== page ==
Dear Startup Investor,
The world of crowdfunding stood to attention last week when news broke of the $1.75 million fine the Financial Industry Regulatory Authority, a.k.a. FINRA, levied against Wefunder and StartEngine.
These are the two largest crowdfunding platforms in the startup space. In fact, in April, they hosted six of the top 10 highest-volume Reg CF (Regulation Crowdfunding) campaigns.
Not only that, the more than $350 million raised through campaigns on Wefunder last month was more than all the other crowdfunding platforms not named StartEngine raised together.
Well, one of the issues – and a big reason Wefunder bore $1.4 million of the total fine – is the money funnel didn’t quite shut off when it was supposed to…
According to FINRA, across 39 filings between 2016 and 2021, Wefunder improperly accepted investments beyond the campaign maximums and, rather than return the funds to investors upon determining the waitlist cutoff, held the excess funds in a separate escrow account. The prompt disbursement of funds to either the issuer or investor is required for any crowdfunding platform.
(Anthony P., I hope this answers your question after Buck’s Saturday article.)
The platform didn’t pocket investments for its personal gain.
Instead, it unilaterally redirected funds invested in oversubscribed Reg CF campaigns on their website into separate Reg D campaigns, which are reserved for accredited investors (those with gross income exceeding $200,000, or joint income exceeding $300,000, in each of the past two years).
This is outside the scope of regulations for crowdfunding platforms, and the aforementioned lack of promptness with the disbursement of funds only made matters worse.
Wefunder also used improper language in its email marketing tactics, amounting to “recommendations” of individual campaigns. This is a big no-no for a crowdfunding platform. It is, however, our bread and butter, which we are permitted to do under the publishers’ exception.
Crowdfunding platforms are required to serve as informational and investment hubs only, leaving the decisions to individual investors and the recommendations to independent outlets like us.
Meanwhile, StartEngine’s $350,000 fine was for smaller, yet still significant, infractions.
According to FINRA, between 2016 and 2018, StartEngine failed to properly fact check certain claims from startups and allowed misleading information to be published on Reg CF campaign pages. In certain cases, it knowingly published misleading correspondence from issuers to potential investors.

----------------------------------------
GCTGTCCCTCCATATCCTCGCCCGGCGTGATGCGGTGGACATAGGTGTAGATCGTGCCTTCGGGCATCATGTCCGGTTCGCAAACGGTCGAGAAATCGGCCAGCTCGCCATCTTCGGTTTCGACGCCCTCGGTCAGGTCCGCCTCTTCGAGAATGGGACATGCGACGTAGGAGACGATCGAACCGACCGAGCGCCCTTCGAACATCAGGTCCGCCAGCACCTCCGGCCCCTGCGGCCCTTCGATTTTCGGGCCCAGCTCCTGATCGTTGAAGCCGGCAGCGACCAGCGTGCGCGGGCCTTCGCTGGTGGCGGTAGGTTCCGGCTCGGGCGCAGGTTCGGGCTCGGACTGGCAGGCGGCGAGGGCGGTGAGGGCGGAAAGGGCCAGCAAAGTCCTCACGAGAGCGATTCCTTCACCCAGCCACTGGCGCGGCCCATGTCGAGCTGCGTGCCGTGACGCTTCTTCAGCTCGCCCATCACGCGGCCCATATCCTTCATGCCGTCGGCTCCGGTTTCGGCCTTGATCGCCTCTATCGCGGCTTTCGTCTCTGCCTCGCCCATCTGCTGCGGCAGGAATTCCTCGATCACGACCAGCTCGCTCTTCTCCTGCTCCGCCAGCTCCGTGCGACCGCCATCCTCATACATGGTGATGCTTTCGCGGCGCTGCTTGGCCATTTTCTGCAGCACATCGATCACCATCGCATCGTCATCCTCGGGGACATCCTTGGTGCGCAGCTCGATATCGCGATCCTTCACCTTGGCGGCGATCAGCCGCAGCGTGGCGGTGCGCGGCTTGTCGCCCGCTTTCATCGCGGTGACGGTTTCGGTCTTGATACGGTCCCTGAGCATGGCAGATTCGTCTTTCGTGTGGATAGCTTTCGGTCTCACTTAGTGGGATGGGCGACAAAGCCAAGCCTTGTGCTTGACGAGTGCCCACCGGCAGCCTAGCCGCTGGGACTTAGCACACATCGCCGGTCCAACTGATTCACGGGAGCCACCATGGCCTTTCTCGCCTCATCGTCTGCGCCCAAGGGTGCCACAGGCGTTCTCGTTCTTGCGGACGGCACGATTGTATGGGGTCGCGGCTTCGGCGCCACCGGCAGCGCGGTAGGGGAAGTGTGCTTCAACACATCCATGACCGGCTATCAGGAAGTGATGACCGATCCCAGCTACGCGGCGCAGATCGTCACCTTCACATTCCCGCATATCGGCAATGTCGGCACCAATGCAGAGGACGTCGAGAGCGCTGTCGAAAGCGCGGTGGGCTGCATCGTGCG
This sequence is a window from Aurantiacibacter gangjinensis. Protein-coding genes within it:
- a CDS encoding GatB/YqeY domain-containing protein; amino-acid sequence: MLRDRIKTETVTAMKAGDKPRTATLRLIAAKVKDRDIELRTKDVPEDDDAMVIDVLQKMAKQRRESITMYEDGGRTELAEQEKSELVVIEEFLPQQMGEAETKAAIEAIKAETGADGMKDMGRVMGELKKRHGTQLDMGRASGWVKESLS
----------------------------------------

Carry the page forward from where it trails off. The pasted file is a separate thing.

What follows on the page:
Now, more than three years after the last instance, it’s clear StartEngine has since amended its protocols to adhere to industry standards.
And at the end of the day, despite the optics, these fines represent a line of progress for a still-nascent industry.
However, they are also a reminder to prospective angel investors, as Buck mentioned on Saturday…
These crowdfunding platforms prioritize the needs of founders and startups over investors. After all, that is how they make their money.
That’s why it’s imperative for angel investors like you to do your own due diligence. It’s up to you to equip yourself with all the information you need to make the best decision for YOU.
Our advice, here at Angels & Entrepreneurs Network and The Startup Investor,is to take claims you see on funding platforms with a grain of salt. Do your own research. Turn to trusted sources like us. And finally, draw your own conclusions.
Ultimately, we live and breathe research and due diligence in the startup space. Because that’s what it takes to succeed in these relatively new waters.
Growing pains are part of the process. Swimming blindly is not. We promise, with us, you’ll never have to.
The Research Team
P.S. Another question Saturday’s piece from Buck elicited was from Carl. He wrote, “When you say they’re regulating and protecting investors, does that also mean they’re placing limitations on investors as far as when, where, how often and how much you can invest?” Carl, FINRA’s fine is intended to protect investors against misleading and deceptive activities from organizations who have been charged with responsibly handling your investment money. There are other restrictions on angel investors aimed at preventing them from investing their life savings. But that is a conversation for another day.